The groundhog’s at his Hamptons timeshare, but he has dispatched the Imperial Woodpecker to report the good news that there will be six more weeks of winter this summer.
This is startling, since the Imperial Woodpecker is supposed to be extinct. Then again, the groundhog is supposed to be 126.
Make no mistake: This is snow, not ice. A snow cone is ice; a sno-ball is snow. It comes from a sno-ball machine, in this case the SnoWizard sno-ball machine, which is made in New Orleans, which is the home of sno-balls. Ask the Bronx Zoo who predicts ice.
The machine is owned by Neesa Peterson, who is as warm as snow is cold, and whose store, correspondingly, feels like a little party. She makes sno-balls in forty-six flavors, and she will make them through the end of summer, which, she recognizes, does not fall on Labor Day weekend.
She makes a sno-ball by switching on the sno-ball machine, which shoots snow into the container that, with luck, she is holding at its spout. She adds flavor from one of the bottles of gaily colored syrup, along with a spoon and a straw, since you start with the spoon and finish with the straw.
Her flavors ($4 to $8) include Granny Smith Apple, Pink Bubblegum, Red Velvet Cake, and her favorite, Tiger Blood, which fortunately is strawberry-coconut. Her cream flavors (“Add $1”) include Almond Cream, Chocolate Cream, and her favorite, Sweet Lou’s Nectar Cream. Her grandfather was Sweet Lou.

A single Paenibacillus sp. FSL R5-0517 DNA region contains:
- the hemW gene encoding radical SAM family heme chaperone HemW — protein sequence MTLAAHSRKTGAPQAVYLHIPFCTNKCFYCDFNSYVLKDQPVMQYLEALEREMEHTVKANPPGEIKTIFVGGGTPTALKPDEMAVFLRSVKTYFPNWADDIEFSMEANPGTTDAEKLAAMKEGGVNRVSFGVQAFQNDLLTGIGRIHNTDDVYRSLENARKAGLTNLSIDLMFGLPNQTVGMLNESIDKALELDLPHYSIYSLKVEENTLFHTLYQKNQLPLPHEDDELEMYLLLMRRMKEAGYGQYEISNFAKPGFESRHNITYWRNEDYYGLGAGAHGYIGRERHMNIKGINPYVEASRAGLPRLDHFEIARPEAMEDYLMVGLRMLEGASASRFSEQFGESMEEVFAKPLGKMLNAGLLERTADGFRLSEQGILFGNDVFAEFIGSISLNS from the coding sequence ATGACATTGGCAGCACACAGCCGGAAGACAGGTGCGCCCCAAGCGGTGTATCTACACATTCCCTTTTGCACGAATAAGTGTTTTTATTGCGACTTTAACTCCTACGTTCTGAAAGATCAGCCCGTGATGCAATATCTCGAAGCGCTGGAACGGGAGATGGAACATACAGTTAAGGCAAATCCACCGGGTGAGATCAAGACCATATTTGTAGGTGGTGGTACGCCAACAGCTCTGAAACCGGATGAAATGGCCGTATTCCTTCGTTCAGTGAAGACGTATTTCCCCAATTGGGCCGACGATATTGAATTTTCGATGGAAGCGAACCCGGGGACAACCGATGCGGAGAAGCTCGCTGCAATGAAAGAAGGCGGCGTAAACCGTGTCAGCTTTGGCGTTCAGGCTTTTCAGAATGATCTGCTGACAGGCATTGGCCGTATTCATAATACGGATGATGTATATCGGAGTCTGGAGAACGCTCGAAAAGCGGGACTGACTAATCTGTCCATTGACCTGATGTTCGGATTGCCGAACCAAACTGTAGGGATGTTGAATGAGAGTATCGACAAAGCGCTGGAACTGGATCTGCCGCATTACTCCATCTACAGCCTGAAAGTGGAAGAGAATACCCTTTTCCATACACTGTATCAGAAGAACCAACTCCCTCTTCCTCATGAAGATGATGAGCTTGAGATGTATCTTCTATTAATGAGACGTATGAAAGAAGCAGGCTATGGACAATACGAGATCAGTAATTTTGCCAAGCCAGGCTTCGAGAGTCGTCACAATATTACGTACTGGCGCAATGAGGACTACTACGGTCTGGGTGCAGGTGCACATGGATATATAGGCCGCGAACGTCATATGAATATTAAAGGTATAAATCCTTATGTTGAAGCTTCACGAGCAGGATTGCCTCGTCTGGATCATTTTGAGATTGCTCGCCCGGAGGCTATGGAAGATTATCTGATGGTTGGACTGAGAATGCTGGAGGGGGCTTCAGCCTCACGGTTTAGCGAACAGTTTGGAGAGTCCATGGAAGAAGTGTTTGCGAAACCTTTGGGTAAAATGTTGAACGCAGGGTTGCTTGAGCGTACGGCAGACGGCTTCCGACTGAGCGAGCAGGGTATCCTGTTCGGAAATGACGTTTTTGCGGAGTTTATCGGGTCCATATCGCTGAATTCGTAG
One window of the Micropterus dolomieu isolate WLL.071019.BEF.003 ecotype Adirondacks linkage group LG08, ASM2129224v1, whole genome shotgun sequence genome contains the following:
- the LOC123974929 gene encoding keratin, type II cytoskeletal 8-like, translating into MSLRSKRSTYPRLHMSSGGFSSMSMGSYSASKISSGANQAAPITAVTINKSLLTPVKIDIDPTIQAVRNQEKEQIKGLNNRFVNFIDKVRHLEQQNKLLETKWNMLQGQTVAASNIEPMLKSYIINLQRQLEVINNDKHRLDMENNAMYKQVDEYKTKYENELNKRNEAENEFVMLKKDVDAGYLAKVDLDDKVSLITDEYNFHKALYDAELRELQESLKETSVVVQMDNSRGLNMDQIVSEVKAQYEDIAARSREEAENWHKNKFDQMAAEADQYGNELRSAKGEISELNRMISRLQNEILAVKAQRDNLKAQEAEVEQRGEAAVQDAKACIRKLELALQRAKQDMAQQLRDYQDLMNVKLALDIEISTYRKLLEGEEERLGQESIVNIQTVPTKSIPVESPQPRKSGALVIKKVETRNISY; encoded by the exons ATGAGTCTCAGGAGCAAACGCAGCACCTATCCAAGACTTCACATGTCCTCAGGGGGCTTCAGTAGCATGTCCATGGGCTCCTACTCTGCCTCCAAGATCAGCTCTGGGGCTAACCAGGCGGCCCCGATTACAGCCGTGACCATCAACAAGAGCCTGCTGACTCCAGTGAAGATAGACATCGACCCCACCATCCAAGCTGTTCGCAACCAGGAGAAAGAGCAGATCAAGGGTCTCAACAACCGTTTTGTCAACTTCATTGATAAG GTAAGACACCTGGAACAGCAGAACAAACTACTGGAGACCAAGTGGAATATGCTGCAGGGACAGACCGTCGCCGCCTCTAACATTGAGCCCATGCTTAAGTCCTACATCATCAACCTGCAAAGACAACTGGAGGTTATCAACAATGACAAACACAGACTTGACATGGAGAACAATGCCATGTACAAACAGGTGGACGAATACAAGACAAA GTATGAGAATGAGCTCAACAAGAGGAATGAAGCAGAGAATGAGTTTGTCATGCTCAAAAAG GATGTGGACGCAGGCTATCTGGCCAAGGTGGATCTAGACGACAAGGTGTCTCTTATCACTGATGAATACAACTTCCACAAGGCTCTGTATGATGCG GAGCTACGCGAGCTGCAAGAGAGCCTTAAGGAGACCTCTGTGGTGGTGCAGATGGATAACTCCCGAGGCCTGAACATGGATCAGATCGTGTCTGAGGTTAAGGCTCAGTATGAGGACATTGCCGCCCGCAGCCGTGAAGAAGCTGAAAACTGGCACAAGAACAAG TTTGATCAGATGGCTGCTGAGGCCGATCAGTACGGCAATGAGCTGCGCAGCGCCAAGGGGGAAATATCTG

There are also three toppings (“Add $1”): condensed milk, vanilla ice cream, and marshmallow cream. In the end, though, the flavors and toppings matter less than the sno. Whatever it happens to taste like, it’s fluffy and refreshing, which is why it’s been around for over seventy years.
The first sno-ball machine was reputedly made by Ernest Hansen in 1939 (though the SnoWizard company claims their guy made one in 1936). Before that, guys sold sno-balls from carts with snow they shaved by hand from ice blocks. Ernest found this unsanitary. Luckily, he was a machinist.
Also luckily, his wife, Mary, was a pretty good cook. So Ernest made his Sno-Bliz machine, and Mary made sno-ball syrups. They sold sno-balls under a tree, then moved into a store. The store, Hansen’s Sno-Bliz, still exists, along with a flurry of other New Orleans sno-ball stores.
Neesa is not the first to bring the sno-ball to New York City. In 1996, Mary Frey opened Guru Sno-Balls in the East Village. It was in an abandoned gas-station office on Lafayette Street. Guru was her Rottweiler. It’s not clear what he could predict.
She came to New York a few years ago and worked at modeling agencies but discovered that her heart was in her New Orleans roots. She opened Imperial Woodpecker last year on Seventh Avenue South, but it was open just through August. This year she plays the full season.
In fact, she wants to open a year-round store, with warm stuff in winter. And she’s already marketing sno-ball stands for weddings and bar-mitzvahs.
She’ll be happy to tell you anything you want to know about sno-balls. But if you want to know why hers are Imperial Woodpecker, you’ll have to ask the bird.
Summer at Imperial Woodpecker Sno-Balls, 124 MacDougal Street, between West Third and Bleecker streets, in New York City.